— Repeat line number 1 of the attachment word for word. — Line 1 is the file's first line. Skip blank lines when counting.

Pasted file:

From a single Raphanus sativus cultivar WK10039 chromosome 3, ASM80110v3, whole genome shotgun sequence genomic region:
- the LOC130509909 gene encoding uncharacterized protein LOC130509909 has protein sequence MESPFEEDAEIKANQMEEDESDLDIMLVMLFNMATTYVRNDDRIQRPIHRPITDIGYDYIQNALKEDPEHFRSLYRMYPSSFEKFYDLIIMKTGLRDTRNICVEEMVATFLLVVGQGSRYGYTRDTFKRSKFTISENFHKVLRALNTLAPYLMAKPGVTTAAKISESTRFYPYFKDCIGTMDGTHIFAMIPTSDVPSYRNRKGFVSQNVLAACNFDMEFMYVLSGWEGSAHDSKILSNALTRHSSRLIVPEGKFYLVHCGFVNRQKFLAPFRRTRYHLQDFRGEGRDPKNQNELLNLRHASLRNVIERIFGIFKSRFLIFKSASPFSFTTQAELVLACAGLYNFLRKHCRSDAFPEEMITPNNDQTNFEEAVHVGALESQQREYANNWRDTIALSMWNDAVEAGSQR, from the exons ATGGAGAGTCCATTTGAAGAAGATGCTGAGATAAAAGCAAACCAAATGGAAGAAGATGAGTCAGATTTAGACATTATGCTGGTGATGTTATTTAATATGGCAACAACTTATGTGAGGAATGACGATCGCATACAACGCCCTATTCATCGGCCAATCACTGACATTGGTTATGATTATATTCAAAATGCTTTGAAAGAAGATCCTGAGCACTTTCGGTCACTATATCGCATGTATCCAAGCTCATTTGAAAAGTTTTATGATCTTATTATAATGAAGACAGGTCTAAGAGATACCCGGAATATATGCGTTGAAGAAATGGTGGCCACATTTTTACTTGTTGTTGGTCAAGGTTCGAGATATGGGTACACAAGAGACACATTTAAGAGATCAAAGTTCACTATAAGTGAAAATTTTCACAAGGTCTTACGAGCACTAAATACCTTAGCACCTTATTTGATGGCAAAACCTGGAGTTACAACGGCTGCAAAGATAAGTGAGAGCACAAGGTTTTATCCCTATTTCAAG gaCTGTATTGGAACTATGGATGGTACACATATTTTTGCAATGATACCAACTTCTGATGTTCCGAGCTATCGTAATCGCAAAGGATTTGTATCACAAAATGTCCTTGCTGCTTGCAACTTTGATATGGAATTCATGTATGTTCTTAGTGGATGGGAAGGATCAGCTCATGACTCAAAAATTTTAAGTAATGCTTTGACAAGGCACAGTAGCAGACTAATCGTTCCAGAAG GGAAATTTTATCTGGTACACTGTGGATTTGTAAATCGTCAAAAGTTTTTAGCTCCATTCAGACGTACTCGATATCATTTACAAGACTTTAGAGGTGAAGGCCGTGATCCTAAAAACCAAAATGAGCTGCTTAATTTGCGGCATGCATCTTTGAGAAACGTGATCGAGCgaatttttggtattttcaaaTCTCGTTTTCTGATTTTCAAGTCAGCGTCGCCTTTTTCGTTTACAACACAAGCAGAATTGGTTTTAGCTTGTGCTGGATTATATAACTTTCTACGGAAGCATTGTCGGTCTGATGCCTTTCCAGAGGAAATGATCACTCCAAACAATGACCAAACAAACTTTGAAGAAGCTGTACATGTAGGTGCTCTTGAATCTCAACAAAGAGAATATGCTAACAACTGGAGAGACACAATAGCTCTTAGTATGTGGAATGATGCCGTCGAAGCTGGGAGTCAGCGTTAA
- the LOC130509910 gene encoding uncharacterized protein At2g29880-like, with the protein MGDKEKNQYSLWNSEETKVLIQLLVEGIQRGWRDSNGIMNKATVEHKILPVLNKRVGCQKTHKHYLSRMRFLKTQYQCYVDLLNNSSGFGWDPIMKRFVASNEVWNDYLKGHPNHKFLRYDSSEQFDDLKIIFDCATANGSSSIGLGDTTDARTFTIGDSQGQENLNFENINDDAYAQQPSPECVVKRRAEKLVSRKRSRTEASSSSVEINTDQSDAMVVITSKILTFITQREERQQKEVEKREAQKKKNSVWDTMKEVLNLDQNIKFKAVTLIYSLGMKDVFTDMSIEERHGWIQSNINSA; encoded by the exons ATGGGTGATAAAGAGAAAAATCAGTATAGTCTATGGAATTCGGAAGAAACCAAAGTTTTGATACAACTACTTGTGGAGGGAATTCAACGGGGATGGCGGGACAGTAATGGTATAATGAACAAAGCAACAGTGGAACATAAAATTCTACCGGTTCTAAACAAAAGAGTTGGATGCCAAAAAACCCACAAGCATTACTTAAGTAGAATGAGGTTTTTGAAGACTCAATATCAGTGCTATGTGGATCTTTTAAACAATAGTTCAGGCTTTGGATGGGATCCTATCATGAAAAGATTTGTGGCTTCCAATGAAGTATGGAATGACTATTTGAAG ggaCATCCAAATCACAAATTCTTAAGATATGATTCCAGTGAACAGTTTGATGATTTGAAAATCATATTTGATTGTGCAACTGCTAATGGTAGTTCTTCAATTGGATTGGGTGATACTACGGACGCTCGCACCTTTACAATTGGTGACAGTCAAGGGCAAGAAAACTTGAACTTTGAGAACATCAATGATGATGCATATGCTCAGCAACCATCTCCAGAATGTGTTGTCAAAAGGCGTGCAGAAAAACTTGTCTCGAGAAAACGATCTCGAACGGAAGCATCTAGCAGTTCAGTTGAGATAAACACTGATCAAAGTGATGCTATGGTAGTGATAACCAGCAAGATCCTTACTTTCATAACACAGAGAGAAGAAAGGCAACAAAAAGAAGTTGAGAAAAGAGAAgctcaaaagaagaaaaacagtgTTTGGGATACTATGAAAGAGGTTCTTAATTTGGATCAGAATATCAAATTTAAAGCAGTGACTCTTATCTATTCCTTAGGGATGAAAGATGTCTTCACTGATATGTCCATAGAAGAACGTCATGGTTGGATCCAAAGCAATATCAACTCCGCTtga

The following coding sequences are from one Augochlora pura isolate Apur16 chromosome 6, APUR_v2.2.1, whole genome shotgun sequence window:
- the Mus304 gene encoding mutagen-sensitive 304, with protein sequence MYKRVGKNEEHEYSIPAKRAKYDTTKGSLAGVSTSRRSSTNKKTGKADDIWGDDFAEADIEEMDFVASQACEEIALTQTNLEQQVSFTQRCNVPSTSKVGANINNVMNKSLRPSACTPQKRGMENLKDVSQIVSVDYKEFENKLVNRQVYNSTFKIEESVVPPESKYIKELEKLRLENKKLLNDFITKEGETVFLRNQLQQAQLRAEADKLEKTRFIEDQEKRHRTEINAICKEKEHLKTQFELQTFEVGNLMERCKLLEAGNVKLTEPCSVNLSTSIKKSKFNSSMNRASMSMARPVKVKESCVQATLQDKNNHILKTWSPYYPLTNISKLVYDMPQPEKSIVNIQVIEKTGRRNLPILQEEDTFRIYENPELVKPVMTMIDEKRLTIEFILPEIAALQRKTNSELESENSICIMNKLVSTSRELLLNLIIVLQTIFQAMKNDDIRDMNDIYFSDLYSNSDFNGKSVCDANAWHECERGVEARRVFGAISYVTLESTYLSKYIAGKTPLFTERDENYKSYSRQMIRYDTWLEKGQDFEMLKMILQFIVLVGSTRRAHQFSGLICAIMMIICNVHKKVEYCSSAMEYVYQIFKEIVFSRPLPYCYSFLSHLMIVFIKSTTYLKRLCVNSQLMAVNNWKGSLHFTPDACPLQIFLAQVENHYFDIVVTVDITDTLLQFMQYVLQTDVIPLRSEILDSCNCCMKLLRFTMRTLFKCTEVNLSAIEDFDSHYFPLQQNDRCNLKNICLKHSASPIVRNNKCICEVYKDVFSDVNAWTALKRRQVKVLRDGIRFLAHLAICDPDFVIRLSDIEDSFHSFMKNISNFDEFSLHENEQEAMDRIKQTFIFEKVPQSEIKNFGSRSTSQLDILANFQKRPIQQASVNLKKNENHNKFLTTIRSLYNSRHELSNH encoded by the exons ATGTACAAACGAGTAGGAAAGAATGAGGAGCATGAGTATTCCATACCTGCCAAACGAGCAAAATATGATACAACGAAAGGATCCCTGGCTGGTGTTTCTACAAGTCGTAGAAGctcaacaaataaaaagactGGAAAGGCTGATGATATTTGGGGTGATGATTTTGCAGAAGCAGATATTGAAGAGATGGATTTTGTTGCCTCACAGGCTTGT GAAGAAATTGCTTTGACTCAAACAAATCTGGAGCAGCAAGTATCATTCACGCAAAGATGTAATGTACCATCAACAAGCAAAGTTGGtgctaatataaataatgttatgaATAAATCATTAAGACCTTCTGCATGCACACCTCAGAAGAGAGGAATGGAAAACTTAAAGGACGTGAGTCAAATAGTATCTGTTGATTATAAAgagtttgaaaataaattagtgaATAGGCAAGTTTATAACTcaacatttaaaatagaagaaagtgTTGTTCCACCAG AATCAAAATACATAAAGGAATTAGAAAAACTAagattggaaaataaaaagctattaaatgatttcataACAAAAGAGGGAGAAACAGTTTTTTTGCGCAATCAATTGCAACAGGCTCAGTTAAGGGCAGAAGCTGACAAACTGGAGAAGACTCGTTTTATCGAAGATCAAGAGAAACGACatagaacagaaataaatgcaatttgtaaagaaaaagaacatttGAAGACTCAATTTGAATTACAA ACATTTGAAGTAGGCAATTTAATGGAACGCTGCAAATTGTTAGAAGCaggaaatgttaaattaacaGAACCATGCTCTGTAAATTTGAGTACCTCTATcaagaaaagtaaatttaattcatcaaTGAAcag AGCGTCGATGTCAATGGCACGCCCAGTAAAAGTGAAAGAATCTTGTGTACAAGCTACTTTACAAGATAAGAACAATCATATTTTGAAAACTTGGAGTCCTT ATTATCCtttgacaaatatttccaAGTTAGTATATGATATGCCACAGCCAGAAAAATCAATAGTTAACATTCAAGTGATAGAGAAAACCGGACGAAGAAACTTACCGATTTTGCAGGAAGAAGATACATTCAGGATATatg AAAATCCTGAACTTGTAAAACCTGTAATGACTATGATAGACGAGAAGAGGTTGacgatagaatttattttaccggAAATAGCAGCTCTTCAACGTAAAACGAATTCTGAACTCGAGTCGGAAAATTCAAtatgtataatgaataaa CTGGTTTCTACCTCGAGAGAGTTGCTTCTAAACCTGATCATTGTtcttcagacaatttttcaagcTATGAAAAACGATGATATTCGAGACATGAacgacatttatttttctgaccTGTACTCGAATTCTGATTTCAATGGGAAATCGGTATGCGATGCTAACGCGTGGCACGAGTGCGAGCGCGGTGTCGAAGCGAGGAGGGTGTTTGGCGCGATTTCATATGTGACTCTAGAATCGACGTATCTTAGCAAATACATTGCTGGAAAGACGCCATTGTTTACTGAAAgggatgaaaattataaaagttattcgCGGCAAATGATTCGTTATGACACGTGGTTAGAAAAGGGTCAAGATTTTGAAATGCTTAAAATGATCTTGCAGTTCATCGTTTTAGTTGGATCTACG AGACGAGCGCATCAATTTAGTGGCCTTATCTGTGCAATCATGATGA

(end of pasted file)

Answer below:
From a single Raphanus sativus cultivar WK10039 chromosome 3, ASM80110v3, whole genome shotgun sequence genomic region: